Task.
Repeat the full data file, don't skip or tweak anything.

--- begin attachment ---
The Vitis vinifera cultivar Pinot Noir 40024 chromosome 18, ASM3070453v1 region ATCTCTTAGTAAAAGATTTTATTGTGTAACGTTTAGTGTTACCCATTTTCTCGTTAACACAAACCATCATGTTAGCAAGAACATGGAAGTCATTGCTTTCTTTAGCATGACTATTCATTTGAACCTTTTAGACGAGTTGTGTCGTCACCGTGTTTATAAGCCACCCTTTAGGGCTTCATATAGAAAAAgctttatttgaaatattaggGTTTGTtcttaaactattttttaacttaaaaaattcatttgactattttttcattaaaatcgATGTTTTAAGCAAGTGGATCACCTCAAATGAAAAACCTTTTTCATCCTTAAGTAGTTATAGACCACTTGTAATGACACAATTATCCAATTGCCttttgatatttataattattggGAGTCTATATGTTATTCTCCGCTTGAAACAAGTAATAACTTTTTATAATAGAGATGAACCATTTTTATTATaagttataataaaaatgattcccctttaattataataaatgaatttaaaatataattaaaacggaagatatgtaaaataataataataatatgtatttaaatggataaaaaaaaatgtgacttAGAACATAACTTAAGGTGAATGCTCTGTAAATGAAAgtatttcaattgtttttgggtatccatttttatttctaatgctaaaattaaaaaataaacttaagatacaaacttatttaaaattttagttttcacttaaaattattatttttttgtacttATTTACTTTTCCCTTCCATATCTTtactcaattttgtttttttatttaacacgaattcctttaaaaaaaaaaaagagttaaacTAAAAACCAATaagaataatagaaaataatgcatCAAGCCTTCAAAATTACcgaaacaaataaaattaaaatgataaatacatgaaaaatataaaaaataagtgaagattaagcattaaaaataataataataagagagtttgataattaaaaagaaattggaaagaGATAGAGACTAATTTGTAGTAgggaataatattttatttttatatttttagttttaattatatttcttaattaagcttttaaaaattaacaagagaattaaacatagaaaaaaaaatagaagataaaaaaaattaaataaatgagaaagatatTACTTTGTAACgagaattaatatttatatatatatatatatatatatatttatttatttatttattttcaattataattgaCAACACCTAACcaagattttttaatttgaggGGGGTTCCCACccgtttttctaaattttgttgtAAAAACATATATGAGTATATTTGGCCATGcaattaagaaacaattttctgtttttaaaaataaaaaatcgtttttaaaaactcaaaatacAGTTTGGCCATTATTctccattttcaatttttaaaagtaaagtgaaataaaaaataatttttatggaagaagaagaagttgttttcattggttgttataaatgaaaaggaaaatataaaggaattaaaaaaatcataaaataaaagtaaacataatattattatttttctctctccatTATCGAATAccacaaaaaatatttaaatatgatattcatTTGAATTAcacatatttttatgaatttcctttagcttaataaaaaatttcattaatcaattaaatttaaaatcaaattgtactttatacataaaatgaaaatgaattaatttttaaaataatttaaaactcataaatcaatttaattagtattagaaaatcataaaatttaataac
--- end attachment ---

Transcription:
The Vitis vinifera cultivar Pinot Noir 40024 chromosome 18, ASM3070453v1 region ATCTCTTAGTAAAAGATTTTATTGTGTAACGTTTAGTGTTACCCATTTTCTCGTTAACACAAACCATCATGTTAGCAAGAACATGGAAGTCATTGCTTTCTTTAGCATGACTATTCATTTGAACCTTTTAGACGAGTTGTGTCGTCACCGTGTTTATAAGCCACCCTTTAGGGCTTCATATAGAAAAAgctttatttgaaatattaggGTTTGTtcttaaactattttttaacttaaaaaattcatttgactattttttcattaaaatcgATGTTTTAAGCAAGTGGATCACCTCAAATGAAAAACCTTTTTCATCCTTAAGTAGTTATAGACCACTTGTAATGACACAATTATCCAATTGCCttttgatatttataattattggGAGTCTATATGTTATTCTCCGCTTGAAACAAGTAATAACTTTTTATAATAGAGATGAACCATTTTTATTATaagttataataaaaatgattcccctttaattataataaatgaatttaaaatataattaaaacggaagatatgtaaaataataataataatatgtatttaaatggataaaaaaaaatgtgacttAGAACATAACTTAAGGTGAATGCTCTGTAAATGAAAgtatttcaattgtttttgggtatccatttttatttctaatgctaaaattaaaaaataaacttaagatacaaacttatttaaaattttagttttcacttaaaattattatttttttgtacttATTTACTTTTCCCTTCCATATCTTtactcaattttgtttttttatttaacacgaattcctttaaaaaaaaaaaagagttaaacTAAAAACCAATaagaataatagaaaataatgcatCAAGCCTTCAAAATTACcgaaacaaataaaattaaaatgataaatacatgaaaaatataaaaaataagtgaagattaagcattaaaaataataataataagagagtttgataattaaaaagaaattggaaagaGATAGAGACTAATTTGTAGTAgggaataatattttatttttatatttttagttttaattatatttcttaattaagcttttaaaaattaacaagagaattaaacatagaaaaaaaaatagaagataaaaaaaattaaataaatgagaaagatatTACTTTGTAACgagaattaatatttatatatatatatatatatatatatttatttatttatttattttcaattataattgaCAACACCTAACcaagattttttaatttgaggGGGGTTCCCACccgtttttctaaattttgttgtAAAAACATATATGAGTATATTTGGCCATGcaattaagaaacaattttctgtttttaaaaataaaaaatcgtttttaaaaactcaaaatacAGTTTGGCCATTATTctccattttcaatttttaaaagtaaagtgaaataaaaaataatttttatggaagaagaagaagttgttttcattggttgttataaatgaaaaggaaaatataaaggaattaaaaaaatcataaaataaaagtaaacataatattattatttttctctctccatTATCGAATAccacaaaaaatatttaaatatgatattcatTTGAATTAcacatatttttatgaatttcctttagcttaataaaaaatttcattaatcaattaaatttaaaatcaaattgtactttatacataaaatgaaaatgaattaatttttaaaataatttaaaactcataaatcaatttaattagtattagaaaatcataaaatttaataac